Pablo Picasso’s “Italian” period
Scuderie del Quirinale celebrates 100 years since Pablo Picasso’s visit to Italy by opening the curtains on a time period that strongly marked the Spanish artist’s personal life and artistic style.
Along his friend Jean Cocteau, Picasso travels to Italy in 1917 to assist in the realization of Diaghilev’s Parade for the company Ballets Russes. It’s in Rome that he meets and falls in love with one of the Ballets Russes’ ballerinas, Olga Khokhlova, who later became his wife.
From paintings and sketches to postcards and stage dresses, embark on a journey through Picasso’s “pastiche” period, where you are taken through 100 works of art – carefully selected by curator Olivier Berggruen with Anunciata von Liechtenstein – depicting his fluency of stile.
The artworks include paintings on canvas, gouache and drawings, while on the second floor, Picasso’s unpublished documents – including postcards, letters, pictures and precious works on paper – are on display.
The exhibition’s artistic journey focuses on the methods and procedures used by Picasso in the service of Modernism, on a path from Realism to the most original and extraordinary Abstract Expressionism.
Along working in the production of Parade, during his stay in Rome Picasso realized two artworks: Harlequin and Woman with a Necklace and Italian Woman, which are on display. In both he adopts a language of flat and articulated surfaces that recall Art Dèco.
Picasso was also inspired by characters of the Commedia dell’arte, such as Pulcinella and Arlecchino, and portrayed people close to him in the guise of these street artists. Among these paintings, Harlequin (Léonide Massine) is exposed.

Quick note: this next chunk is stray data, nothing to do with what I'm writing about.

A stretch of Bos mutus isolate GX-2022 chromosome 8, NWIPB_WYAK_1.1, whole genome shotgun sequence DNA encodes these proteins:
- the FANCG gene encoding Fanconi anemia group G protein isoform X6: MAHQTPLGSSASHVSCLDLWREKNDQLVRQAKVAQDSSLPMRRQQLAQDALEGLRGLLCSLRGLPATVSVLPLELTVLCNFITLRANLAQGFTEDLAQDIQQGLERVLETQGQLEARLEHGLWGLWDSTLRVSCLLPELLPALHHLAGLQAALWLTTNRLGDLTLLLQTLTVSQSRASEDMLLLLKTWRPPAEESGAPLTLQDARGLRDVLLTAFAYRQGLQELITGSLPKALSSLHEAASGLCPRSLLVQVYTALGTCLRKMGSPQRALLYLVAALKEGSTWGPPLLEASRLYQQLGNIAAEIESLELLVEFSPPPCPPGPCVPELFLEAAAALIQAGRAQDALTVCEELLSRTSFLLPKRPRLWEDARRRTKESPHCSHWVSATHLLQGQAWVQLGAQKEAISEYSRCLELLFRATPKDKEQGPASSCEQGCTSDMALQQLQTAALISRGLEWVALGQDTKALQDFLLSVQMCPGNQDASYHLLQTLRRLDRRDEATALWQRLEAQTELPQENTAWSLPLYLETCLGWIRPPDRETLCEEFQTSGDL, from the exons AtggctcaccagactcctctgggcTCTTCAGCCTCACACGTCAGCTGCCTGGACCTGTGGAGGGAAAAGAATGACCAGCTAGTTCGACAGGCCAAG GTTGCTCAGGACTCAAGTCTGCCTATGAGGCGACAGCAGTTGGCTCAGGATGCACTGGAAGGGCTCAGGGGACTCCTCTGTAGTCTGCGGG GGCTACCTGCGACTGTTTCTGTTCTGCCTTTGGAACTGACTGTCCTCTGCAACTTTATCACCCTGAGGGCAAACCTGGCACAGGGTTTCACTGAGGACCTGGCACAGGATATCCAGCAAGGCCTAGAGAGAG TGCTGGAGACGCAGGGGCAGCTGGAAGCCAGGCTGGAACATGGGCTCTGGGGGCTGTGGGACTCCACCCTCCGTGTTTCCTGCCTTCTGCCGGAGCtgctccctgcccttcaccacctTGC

While Picasso’s time in Italy was brief, it had an immense impact on his artistic style. The archeological treasures of Rome, Naples and Pompeii and the joie de vivre of the people impressed the Spanish artist so much as to push him towards an unexpected and personalized ideation of “Classicism”, which served as inspiration in paintings such as the Seated Nude Drying Her Feet and Three Women by a Fountain on display.
It’s in 1924 that he finishes The Pipes of Pan, bringing to mind the late Roman reliefs and the Etruscan motifs that he had discovered during his trip to Italy.
With this exhibition, Scuderie del Quirinale pays tribute to Pablo Picasso’s “Italian” period in an exhibition where Cubism crosses Classicism and leaves space for a new Realistic vein to appear.
Among the paintings in the exhibition are Picasso’s famous Portrait of Olga in an Armchair, Two Women Running on the Beach (The Race), Harlequin with a Mirror, Paul Dressed as Harlequin and Paul Dressed as Pierrot and The Dance.
From works coming from Museée Picasso, Centre Pompidou of Paris, Tate London, MoMa, the Metropolitan Museum, New York’s Guggenheim and Berlin’s Museum Berggruen (as well as 38 art lenders around the world), PICASSO: Between Cubism and Classicism 1915 – 1925 is an exhibition you cannot miss.
Scuderie del Quirinale
Via XXIV Maggio, 16 (Monti)
Till January 21, 2018
Opening hours: Sun-Thu 10am-8pm; Fri-Sat 10am-10.30pm
Entry fee: €13 – 15